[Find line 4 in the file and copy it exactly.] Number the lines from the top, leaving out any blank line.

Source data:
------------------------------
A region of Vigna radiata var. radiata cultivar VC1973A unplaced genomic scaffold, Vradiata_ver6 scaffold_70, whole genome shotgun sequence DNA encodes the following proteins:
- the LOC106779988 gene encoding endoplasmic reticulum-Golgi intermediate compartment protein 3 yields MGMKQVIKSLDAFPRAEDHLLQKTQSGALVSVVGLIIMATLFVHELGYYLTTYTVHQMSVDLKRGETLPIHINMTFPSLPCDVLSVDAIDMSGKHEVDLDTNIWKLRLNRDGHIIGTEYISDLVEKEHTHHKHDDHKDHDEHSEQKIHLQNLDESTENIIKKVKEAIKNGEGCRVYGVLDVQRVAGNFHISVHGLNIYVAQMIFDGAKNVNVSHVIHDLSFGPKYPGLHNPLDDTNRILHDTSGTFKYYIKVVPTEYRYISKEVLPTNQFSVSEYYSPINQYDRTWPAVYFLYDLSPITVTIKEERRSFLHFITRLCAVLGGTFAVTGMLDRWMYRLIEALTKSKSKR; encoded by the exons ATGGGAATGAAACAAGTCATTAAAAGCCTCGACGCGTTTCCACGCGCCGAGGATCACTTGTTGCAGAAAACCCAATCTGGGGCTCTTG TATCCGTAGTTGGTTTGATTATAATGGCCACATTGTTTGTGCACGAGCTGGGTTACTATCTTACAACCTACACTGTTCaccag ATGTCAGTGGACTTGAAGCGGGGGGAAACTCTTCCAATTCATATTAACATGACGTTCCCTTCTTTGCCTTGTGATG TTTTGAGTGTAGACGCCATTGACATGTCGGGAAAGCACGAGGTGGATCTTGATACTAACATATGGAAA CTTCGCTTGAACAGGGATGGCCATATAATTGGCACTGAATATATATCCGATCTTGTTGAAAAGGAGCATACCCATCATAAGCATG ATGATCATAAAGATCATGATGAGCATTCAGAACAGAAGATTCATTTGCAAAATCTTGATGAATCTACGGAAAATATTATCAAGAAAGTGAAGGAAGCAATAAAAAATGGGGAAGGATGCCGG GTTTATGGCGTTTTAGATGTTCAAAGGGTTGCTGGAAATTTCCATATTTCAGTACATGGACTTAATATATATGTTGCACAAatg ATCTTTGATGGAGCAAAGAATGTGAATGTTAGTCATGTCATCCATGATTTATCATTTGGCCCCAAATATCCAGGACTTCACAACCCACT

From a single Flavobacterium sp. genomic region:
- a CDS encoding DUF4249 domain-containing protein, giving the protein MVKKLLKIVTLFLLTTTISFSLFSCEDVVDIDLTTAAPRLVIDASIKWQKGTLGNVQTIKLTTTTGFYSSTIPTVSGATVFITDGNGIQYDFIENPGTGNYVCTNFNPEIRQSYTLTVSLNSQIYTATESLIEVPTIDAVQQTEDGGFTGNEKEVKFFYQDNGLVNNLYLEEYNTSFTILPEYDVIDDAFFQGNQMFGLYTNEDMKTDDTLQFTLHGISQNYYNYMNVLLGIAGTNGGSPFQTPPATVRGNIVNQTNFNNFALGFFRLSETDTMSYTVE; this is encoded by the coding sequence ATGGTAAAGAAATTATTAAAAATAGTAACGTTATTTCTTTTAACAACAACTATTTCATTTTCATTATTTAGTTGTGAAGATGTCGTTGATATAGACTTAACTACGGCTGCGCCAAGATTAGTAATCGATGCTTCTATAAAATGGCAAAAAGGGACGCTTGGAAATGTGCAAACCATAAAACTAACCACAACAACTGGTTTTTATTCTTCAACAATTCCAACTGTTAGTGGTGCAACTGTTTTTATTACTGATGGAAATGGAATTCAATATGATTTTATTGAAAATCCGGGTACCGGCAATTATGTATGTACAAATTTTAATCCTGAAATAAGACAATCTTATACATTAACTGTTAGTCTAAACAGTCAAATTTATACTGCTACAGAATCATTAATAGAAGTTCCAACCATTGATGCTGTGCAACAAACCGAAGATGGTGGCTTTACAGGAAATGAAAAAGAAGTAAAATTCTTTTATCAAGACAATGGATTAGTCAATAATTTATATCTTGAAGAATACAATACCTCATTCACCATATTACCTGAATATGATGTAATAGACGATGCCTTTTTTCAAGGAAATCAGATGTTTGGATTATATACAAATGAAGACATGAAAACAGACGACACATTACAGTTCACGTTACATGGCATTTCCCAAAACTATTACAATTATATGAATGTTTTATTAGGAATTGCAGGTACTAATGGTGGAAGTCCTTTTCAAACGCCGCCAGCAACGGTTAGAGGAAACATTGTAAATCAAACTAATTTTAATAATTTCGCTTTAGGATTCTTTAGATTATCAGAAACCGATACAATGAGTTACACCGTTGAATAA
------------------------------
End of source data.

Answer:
- a CDS encoding DUF4249 domain-containing protein, giving the protein MVKKLLKIVTLFLLTTTISFSLFSCEDVVDIDLTTAAPRLVIDASIKWQKGTLGNVQTIKLTTTTGFYSSTIPTVSGATVFITDGNGIQYDFIENPGTGNYVCTNFNPEIRQSYTLTVSLNSQIYTATESLIEVPTIDAVQQTEDGGFTGNEKEVKFFYQDNGLVNNLYLEEYNTSFTILPEYDVIDDAFFQGNQMFGLYTNEDMKTDDTLQFTLHGISQNYYNYMNVLLGIAGTNGGSPFQTPPATVRGNIVNQTNFNNFALGFFRLSETDTMSYTVE; this is encoded by the coding sequence ATGGTAAAGAAATTATTAAAAATAGTAACGTTATTTCTTTTAACAACAACTATTTCATTTTCATTATTTAGTTGTGAAGATGTCGTTGATATAGACTTAACTACGGCTGCGCCAAGATTAGTAATCGATGCTTCTATAAAATGGCAAAAAGGGACGCTTGGAAATGTGCAAACCATAAAACTAACCACAACAACTGGTTTTTATTCTTCAACAATTCCAACTGTTAGTGGTGCAACTGTTTTTATTACTGATGGAAATGGAATTCAATATGATTTTATTGAAAATCCGGGTACCGGCAATTATGTATGTACAAATTTTAATCCTGAAATAAGACAATCTTATACATTAACTGTTAGTCTAAACAGTCAAATTTATACTGCTACAGAATCATTAATAGAAGTTCCAACCATTGATGCTGTGCAACAAACCGAAGATGGTGGCTTTACAGGAAATGAAAAAGAAGTAAAATTCTTTTATCAAGACAATGGATTAGTCAATAATTTATATCTTGAAGAATACAATACCTCATTCACCATATTACCTGAATATGATGTAATAGACGATGCCTTTTTTCAAGGAAATCAGATGTTTGGATTATATACAAATGAAGACATGAAAACAGACGACACATTACAGTTCACGTTACATGGCATTTCCCAAAACTATTACAATTATATGAATGTTTTATTAGGAATTGCAGGTACTAATGGTGGAAGTCCTTTTCAAACGCCGCCAGCAACGGTTAGAGGAAACATTGTAAATCAAACTAATTTTAATAATTTCGCTTTAGGATTCTTTAGATTATCAGAAACCGATACAATGAGTTACACCGTTGAATAA